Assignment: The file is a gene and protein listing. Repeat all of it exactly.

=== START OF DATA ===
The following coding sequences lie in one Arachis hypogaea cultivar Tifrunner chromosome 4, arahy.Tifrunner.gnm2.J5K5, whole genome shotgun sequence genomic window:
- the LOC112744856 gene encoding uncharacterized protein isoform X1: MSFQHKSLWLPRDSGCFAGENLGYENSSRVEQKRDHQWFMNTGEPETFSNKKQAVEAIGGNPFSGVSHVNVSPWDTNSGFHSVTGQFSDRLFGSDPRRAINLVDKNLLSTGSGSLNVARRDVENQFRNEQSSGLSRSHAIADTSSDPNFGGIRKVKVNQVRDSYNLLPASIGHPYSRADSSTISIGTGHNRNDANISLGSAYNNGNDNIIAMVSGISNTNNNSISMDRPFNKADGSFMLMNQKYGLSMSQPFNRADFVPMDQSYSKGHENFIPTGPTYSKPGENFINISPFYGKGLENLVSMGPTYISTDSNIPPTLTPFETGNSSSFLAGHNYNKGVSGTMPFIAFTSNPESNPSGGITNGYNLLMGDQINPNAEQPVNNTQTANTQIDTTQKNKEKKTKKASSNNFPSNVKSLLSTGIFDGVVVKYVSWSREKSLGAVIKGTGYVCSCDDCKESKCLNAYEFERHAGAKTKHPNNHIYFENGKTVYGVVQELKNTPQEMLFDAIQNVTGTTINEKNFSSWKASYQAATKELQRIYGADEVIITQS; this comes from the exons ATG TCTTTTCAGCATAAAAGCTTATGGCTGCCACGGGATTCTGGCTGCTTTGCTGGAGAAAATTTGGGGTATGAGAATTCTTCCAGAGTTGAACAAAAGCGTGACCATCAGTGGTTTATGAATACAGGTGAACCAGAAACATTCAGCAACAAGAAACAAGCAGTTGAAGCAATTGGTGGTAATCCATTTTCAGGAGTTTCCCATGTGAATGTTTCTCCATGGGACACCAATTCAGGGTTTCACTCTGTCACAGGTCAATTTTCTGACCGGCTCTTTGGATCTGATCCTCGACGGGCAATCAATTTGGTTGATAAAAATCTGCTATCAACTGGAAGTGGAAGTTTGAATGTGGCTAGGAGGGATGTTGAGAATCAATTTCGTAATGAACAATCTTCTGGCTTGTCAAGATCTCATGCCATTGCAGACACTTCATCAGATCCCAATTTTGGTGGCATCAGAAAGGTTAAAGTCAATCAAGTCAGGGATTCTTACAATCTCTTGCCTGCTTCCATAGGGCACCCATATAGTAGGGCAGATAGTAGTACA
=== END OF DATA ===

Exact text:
The following coding sequences lie in one Arachis hypogaea cultivar Tifrunner chromosome 4, arahy.Tifrunner.gnm2.J5K5, whole genome shotgun sequence genomic window:
- the LOC112744856 gene encoding uncharacterized protein isoform X1: MSFQHKSLWLPRDSGCFAGENLGYENSSRVEQKRDHQWFMNTGEPETFSNKKQAVEAIGGNPFSGVSHVNVSPWDTNSGFHSVTGQFSDRLFGSDPRRAINLVDKNLLSTGSGSLNVARRDVENQFRNEQSSGLSRSHAIADTSSDPNFGGIRKVKVNQVRDSYNLLPASIGHPYSRADSSTISIGTGHNRNDANISLGSAYNNGNDNIIAMVSGISNTNNNSISMDRPFNKADGSFMLMNQKYGLSMSQPFNRADFVPMDQSYSKGHENFIPTGPTYSKPGENFINISPFYGKGLENLVSMGPTYISTDSNIPPTLTPFETGNSSSFLAGHNYNKGVSGTMPFIAFTSNPESNPSGGITNGYNLLMGDQINPNAEQPVNNTQTANTQIDTTQKNKEKKTKKASSNNFPSNVKSLLSTGIFDGVVVKYVSWSREKSLGAVIKGTGYVCSCDDCKESKCLNAYEFERHAGAKTKHPNNHIYFENGKTVYGVVQELKNTPQEMLFDAIQNVTGTTINEKNFSSWKASYQAATKELQRIYGADEVIITQS; this comes from the exons ATG TCTTTTCAGCATAAAAGCTTATGGCTGCCACGGGATTCTGGCTGCTTTGCTGGAGAAAATTTGGGGTATGAGAATTCTTCCAGAGTTGAACAAAAGCGTGACCATCAGTGGTTTATGAATACAGGTGAACCAGAAACATTCAGCAACAAGAAACAAGCAGTTGAAGCAATTGGTGGTAATCCATTTTCAGGAGTTTCCCATGTGAATGTTTCTCCATGGGACACCAATTCAGGGTTTCACTCTGTCACAGGTCAATTTTCTGACCGGCTCTTTGGATCTGATCCTCGACGGGCAATCAATTTGGTTGATAAAAATCTGCTATCAACTGGAAGTGGAAGTTTGAATGTGGCTAGGAGGGATGTTGAGAATCAATTTCGTAATGAACAATCTTCTGGCTTGTCAAGATCTCATGCCATTGCAGACACTTCATCAGATCCCAATTTTGGTGGCATCAGAAAGGTTAAAGTCAATCAAGTCAGGGATTCTTACAATCTCTTGCCTGCTTCCATAGGGCACCCATATAGTAGGGCAGATAGTAGTACA